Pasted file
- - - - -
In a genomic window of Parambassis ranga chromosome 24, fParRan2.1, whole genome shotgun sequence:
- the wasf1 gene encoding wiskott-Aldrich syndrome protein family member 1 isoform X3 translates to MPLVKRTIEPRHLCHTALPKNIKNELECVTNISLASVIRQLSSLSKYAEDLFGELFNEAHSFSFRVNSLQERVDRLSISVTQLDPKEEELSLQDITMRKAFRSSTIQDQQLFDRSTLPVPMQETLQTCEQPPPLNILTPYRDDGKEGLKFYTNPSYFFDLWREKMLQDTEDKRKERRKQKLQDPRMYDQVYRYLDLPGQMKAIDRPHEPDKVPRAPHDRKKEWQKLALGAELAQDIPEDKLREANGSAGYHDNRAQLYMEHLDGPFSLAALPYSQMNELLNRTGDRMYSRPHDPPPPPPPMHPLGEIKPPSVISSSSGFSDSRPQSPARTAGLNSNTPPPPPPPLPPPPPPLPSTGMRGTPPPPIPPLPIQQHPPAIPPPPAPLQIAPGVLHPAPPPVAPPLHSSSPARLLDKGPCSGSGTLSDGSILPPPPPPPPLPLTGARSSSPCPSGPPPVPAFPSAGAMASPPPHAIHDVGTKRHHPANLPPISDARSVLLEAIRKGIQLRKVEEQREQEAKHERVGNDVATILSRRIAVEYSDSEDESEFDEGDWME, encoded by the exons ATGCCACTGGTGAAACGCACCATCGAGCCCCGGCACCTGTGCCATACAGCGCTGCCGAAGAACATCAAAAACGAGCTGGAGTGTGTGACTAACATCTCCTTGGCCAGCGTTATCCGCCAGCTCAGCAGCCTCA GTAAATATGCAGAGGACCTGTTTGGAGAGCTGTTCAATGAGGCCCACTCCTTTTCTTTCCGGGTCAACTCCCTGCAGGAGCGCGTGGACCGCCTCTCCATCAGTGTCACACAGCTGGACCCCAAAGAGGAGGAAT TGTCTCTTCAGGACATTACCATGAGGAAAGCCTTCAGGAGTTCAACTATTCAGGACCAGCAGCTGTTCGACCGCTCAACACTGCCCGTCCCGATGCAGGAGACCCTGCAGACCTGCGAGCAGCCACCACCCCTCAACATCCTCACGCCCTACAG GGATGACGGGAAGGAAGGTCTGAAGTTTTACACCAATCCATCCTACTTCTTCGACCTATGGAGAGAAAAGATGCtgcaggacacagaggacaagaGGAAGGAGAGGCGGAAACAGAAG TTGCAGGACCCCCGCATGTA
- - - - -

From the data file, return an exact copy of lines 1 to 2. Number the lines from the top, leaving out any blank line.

In a genomic window of Parambassis ranga chromosome 24, fParRan2.1, whole genome shotgun sequence:
- the wasf1 gene encoding wiskott-Aldrich syndrome protein family member 1 isoform X3 translates to MPLVKRTIEPRHLCHTALPKNIKNELECVTNISLASVIRQLSSLSKYAEDLFGELFNEAHSFSFRVNSLQERVDRLSISVTQLDPKEEELSLQDITMRKAFRSSTIQDQQLFDRSTLPVPMQETLQTCEQPPPLNILTPYRDDGKEGLKFYTNPSYFFDLWREKMLQDTEDKRKERRKQKLQDPRMYDQVYRYLDLPGQMKAIDRPHEPDKVPRAPHDRKKEWQKLALGAELAQDIPEDKLREANGSAGYHDNRAQLYMEHLDGPFSLAALPYSQMNELLNRTGDRMYSRPHDPPPPPPPMHPLGEIKPPSVISSSSGFSDSRPQSPARTAGLNSNTPPPPPPPLPPPPPPLPSTGMRGTPPPPIPPLPIQQHPPAIPPPPAPLQIAPGVLHPAPPPVAPPLHSSSPARLLDKGPCSGSGTLSDGSILPPPPPPPPLPLTGARSSSPCPSGPPPVPAFPSAGAMASPPPHAIHDVGTKRHHPANLPPISDARSVLLEAIRKGIQLRKVEEQREQEAKHERVGNDVATILSRRIAVEYSDSEDESEFDEGDWME, encoded by the exons ATGCCACTGGTGAAACGCACCATCGAGCCCCGGCACCTGTGCCATACAGCGCTGCCGAAGAACATCAAAAACGAGCTGGAGTGTGTGACTAACATCTCCTTGGCCAGCGTTATCCGCCAGCTCAGCAGCCTCA GTAAATATGCAGAGGACCTGTTTGGAGAGCTGTTCAATGAGGCCCACTCCTTTTCTTTCCGGGTCAACTCCCTGCAGGAGCGCGTGGACCGCCTCTCCATCAGTGTCACACAGCTGGACCCCAAAGAGGAGGAAT TGTCTCTTCAGGACATTACCATGAGGAAAGCCTTCAGGAGTTCAACTATTCAGGACCAGCAGCTGTTCGACCGCTCAACACTGCCCGTCCCGATGCAGGAGACCCTGCAGACCTGCGAGCAGCCACCACCCCTCAACATCCTCACGCCCTACAG GGATGACGGGAAGGAAGGTCTGAAGTTTTACACCAATCCATCCTACTTCTTCGACCTATGGAGAGAAAAGATGCtgcaggacacagaggacaagaGGAAGGAGAGGCGGAAACAGAAG TTGCAGGACCCCCGCATGTA